Is that too much to ask?
As 95% of the worlds software is written for internal enterprise use, most has little to no value outside of that enterprise, or worse would give competitors understanding of the internal processes of that enterprise.
So really the question is why would you go to the additional effort, no matter how trivial that may be, to open source something that has no value to anyone else or possibly may even be detrimental to your enterprise. Answer you wouldn't.
Pretty simple really.
I know a lot of people that have bought them very recently and quite a few people that have iPads and have then gone on to buy a netbook as well because the iPad doesn't deliver everything that they need.
I realise that one persons observations do not define the market trend but it just seems odd that people I know, even fairly distantly, seem to be getting more interested in netbooks than less interested.
"The economic arguments are unassailable. Economies of scale make cloud computing more cost effective than running their own servers for all but the largest organisations."
Economies of scale do mean that running a cloud infrastructure datacenter is probably less costly than running all of the smaller subsets in isolation, although remember that from an accounting standpoint at lot of the costs of running your own infrastructure relating to buildings and their upkeep etc are fixed and so wouldn't be included directly in the cost of running the infrastructure locally but are when running a cloud platform as the supplier has to roll the datacentre's operational costs into the price of the service, the plain fact of the matter is that cloud platforms aren't being hosted for free (for any serious requirement anyway) and therefore the supplier has to make their margin on it as well.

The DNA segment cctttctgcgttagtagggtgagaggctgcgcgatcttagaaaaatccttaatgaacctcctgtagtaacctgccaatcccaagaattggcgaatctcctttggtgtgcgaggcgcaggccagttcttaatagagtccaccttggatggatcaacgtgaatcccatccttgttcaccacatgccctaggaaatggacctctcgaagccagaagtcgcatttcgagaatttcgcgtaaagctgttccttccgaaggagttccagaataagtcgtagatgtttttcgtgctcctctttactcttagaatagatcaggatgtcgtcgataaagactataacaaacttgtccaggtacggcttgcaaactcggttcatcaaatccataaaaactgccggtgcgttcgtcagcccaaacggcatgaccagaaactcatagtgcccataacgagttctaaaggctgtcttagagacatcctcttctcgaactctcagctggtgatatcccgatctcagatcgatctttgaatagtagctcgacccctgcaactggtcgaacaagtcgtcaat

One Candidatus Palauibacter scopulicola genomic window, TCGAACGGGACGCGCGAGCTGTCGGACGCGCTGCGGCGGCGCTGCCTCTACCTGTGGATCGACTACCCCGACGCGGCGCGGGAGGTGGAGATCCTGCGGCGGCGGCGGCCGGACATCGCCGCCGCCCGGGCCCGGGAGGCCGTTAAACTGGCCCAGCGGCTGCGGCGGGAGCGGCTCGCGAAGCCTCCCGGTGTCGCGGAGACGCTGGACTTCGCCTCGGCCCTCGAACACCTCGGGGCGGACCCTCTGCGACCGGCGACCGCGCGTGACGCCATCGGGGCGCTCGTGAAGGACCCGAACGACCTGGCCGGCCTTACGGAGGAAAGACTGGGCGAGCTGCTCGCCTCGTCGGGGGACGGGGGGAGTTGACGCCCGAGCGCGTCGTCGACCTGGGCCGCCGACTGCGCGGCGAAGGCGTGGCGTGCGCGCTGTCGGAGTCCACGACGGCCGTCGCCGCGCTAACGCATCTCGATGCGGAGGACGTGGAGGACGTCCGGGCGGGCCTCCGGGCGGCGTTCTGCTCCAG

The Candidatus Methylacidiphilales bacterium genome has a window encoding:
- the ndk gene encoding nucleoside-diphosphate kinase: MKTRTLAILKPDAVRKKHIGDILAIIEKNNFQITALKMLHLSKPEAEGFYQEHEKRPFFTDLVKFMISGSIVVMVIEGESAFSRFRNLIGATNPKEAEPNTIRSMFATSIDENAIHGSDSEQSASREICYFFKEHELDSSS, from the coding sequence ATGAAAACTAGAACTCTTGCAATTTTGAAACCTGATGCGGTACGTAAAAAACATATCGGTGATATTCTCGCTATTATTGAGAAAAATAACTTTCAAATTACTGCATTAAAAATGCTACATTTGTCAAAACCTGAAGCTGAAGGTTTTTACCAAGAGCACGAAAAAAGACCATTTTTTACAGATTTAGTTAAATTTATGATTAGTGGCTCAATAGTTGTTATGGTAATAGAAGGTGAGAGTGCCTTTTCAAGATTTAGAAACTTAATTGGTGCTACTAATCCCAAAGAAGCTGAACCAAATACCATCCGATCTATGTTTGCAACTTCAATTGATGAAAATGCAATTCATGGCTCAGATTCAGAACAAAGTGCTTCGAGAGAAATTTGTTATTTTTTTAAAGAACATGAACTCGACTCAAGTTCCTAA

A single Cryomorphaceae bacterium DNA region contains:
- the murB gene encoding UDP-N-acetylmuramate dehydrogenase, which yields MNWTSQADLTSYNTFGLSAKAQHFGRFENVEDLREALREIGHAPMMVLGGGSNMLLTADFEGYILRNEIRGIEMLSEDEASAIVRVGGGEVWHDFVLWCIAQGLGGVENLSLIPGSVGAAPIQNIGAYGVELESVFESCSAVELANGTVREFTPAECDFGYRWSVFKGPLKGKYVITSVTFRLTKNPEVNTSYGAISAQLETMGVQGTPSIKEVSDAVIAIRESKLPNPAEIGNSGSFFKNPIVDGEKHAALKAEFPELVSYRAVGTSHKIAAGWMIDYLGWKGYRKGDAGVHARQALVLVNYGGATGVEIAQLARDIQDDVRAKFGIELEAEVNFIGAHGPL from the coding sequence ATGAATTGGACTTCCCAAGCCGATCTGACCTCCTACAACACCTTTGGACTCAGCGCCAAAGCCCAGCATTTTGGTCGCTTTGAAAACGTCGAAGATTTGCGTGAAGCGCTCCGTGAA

This means that often a lot, sometimes even all, of the cost savings introduced by the scale of the infrastructure are offset by the charge from the supplier.
I do think that there are a lot of benefits to be had from moving to cloud services in many instances, support, availability and resilience, DR to name but a few, however cost is so marginal I would never put that right up front when trying to sell cloud services into a potential opportunity.
Who thinks putting a wifi access point into an electric vehicle is really dumb?
When you are trying to conserve all of the power you can to extend the range surely just not having the pointless iPhone app and its supporting wifi network would be preferable over having to turn off the heater?
Does this type of incident only get reported when the route takes the traffic through China? Or is it really as it seems that every time there is a routing issue of this nature the traffic ends up in China?
Clearly there is big difference in implications between the two scenarios...